Finally, in 2009, the ATSDR admitted that there was indeed benzene contamination and withdrew their 1997 report. It stated that over 800,000 gallons of fuel had leaked into the soil from fuel storage tanks. In a terrible coincidence, these fuel tanks were very close to the well from which the military officer and enlisted personnel quarters, as well as the base hospital, obtained its drinking water. The water contamination has caused serious impacts on individuals who resided at the military base during the time of the Camp Lejeune contamination.
HEALTH IMPACTS OF WATER CONTAMINATION ON VETERANS AND OTHERS: PCE, TCE, BENZENE, AND VINYL CHLORIDE
The chemicals found in the Camp Lejeune water are known as Volatile Organic Compounds (“VOCs”). These compounds are often human-made chemicals used in industrial processes, and can be components of fuels, paint thinners, pesticides, pharmaceuticals, building materials, and dry-cleaning agents that can cause serious injuries and medical conditions.
According to the United States Department of Veterans’ Affairs, there is sufficient evidence for causation linking the following health and medical outcomes to occupational or environmental exposure at Camp Lejeune:
Causation for TCE
Causation for PCE
Causation for Benzene
Causation for Vinyl Chloride
This list of medical conditions is non-exhaustive. Other medical conditions may also have a causal connection with environmental or occupational exposure to water contamination at Camp Lejeune. In fact, an extensive list of potential adverse health effects exists thought to arise from exposure to these particular compounds that were found in the water.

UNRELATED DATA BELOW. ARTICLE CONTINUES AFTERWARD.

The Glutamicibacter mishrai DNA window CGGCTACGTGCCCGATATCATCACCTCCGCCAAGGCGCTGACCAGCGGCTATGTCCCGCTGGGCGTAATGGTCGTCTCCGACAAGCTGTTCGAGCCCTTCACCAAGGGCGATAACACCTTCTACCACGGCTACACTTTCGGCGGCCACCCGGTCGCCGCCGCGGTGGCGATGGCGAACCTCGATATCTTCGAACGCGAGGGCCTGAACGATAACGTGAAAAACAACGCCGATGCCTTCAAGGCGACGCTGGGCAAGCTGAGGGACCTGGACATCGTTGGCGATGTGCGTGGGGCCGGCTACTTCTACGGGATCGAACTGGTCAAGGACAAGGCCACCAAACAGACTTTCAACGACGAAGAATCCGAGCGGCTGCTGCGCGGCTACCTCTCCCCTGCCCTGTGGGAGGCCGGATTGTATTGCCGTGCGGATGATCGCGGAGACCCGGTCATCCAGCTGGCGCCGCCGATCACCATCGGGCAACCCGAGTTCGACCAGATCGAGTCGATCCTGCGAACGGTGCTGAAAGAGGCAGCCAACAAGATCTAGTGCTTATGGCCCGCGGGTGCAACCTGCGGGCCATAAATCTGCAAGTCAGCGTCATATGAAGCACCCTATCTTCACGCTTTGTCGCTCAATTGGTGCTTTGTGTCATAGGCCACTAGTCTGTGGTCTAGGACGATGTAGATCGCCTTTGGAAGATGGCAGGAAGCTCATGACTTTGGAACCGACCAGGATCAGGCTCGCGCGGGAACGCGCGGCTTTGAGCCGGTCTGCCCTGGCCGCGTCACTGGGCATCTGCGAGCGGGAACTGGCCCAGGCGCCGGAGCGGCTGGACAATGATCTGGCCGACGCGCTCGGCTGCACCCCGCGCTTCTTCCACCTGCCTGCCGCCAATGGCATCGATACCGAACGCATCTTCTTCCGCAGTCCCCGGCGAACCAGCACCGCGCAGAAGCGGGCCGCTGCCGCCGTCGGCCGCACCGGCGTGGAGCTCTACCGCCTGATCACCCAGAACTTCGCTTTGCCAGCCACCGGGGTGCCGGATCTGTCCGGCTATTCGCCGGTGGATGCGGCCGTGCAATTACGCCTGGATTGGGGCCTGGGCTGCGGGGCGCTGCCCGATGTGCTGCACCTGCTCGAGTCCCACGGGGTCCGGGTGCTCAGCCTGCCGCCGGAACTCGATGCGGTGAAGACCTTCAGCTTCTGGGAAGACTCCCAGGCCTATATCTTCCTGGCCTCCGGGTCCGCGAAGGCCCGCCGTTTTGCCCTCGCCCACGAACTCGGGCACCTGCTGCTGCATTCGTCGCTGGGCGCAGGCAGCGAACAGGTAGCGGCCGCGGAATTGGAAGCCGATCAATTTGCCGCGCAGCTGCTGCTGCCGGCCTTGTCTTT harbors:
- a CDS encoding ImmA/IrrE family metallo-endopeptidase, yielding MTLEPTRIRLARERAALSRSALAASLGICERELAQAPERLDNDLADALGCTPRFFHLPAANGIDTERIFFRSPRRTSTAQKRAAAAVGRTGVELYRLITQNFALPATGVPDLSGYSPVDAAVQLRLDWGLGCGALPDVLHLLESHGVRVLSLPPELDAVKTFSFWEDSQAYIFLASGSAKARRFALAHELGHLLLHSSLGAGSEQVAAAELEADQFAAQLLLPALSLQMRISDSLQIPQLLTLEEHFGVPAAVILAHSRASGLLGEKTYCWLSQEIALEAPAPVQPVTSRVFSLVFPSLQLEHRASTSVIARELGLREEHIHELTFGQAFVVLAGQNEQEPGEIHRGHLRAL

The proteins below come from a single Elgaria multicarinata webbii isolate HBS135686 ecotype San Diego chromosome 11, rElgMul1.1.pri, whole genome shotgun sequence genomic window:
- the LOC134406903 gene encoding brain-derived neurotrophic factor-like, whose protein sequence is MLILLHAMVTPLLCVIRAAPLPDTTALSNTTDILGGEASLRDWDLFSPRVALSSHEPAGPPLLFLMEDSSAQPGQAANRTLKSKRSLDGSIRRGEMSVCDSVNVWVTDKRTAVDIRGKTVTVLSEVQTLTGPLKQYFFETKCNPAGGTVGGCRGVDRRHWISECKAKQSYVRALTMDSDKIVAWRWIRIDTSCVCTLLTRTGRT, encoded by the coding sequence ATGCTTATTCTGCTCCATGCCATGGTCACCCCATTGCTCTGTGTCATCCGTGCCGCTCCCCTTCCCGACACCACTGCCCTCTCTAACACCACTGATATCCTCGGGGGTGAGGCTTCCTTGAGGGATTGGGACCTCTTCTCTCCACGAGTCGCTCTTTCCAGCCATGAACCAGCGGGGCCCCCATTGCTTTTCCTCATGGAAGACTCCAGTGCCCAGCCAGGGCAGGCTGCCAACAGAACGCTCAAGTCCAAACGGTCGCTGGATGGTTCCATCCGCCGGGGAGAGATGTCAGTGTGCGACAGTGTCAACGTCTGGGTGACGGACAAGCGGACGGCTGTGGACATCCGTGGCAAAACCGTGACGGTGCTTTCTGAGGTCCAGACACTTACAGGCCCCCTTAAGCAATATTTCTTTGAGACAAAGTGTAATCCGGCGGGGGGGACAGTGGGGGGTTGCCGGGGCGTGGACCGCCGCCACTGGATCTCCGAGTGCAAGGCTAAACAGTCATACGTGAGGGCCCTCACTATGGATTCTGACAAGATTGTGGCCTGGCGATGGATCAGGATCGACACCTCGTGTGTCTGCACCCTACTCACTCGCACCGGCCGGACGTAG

Due to the nature of these toxic chemicals in the body, civilians and service members stationed at the base may not have realized they were in danger. The long term health effects of these chemicals, similar to those experienced by cigarette smokers, can take decades to appear as illness in the body – often when it is far too late to reverse the medical effects and damage.
NATURE OF VOLATILE ORGANIC COMPOUNDS FOUND IN THE CAMP LEJEUNE WATER CONTAMINATION
- Trichloroethylene (TCE): This is
- a human-made VOC used primarily in refrigerants and as a degreasing agent. Commercial dry-cleaners also use TCE as a spot cleaner. Prolonged exposure to TCE is confirmed to cause or increase the likelihood of certain kinds of cancer
- Perchloroethylene/Tetrachloroethylene (PCE): This is a human-made substance also used in dry-cleaning and metal degreasing. PCE is a likely human carcinogen through direct routes of exposure
- Benzene: This is a naturally occurring and man-made chemical and a known human carcinogen. The substance is one of the most used in the United States, in the process of making other chemicals, and in the production of lubricants, rubbers, dyes, detergents, drugs and pesticides
- Vinyl Chloride: This man-made chemical is used in the manufacture of PVC and plastic coatings. It is associated with an increased risk of liver cancer, brain and lung cancers, lymphoma and leukemia.
THE FUTURE OF RELIEF FOR THOSE IMPACTED BY TOXIC WATER EXPOSURE AT CAMP LEJEUNE
For years, the United States government has known and acknowledged that as many as one million service members, their families, contractors, and civilians and personnel on base at Camp Lejeune may have been exposed to these toxic compounds. Yet complete relief and compensation benefits have evaded those affected by exposure.